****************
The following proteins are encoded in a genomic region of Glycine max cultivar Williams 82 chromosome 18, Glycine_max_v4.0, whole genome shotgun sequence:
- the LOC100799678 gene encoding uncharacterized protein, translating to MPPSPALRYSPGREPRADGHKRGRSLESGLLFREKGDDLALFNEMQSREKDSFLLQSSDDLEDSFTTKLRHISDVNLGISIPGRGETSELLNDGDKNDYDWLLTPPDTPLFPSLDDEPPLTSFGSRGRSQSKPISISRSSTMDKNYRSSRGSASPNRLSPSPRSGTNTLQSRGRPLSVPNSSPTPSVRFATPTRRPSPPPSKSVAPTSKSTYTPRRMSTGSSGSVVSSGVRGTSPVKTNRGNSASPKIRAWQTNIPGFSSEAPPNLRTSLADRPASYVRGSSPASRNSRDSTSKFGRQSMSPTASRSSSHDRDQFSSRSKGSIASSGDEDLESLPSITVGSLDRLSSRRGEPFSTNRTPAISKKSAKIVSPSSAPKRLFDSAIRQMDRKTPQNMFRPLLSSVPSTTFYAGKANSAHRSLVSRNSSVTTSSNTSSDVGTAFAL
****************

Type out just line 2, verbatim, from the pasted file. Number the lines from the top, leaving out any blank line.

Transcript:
- the LOC100799678 gene encoding uncharacterized protein, translating to MPPSPALRYSPGREPRADGHKRGRSLESGLLFREKGDDLALFNEMQSREKDSFLLQSSDDLEDSFTTKLRHISDVNLGISIPGRGETSELLNDGDKNDYDWLLTPPDTPLFPSLDDEPPLTSFGSRGRSQSKPISISRSSTMDKNYRSSRGSASPNRLSPSPRSGTNTLQSRGRPLSVPNSSPTPSVRFATPTRRPSPPPSKSVAPTSKSTYTPRRMSTGSSGSVVSSGVRGTSPVKTNRGNSASPKIRAWQTNIPGFSSEAPPNLRTSLADRPASYVRGSSPASRNSRDSTSKFGRQSMSPTASRSSSHDRDQFSSRSKGSIASSGDEDLESLPSITVGSLDRLSSRRGEPFSTNRTPAISKKSAKIVSPSSAPKRLFDSAIRQMDRKTPQNMFRPLLSSVPSTTFYAGKANSAHRSLVSRNSSVTTSSNTSSDVGTAFAL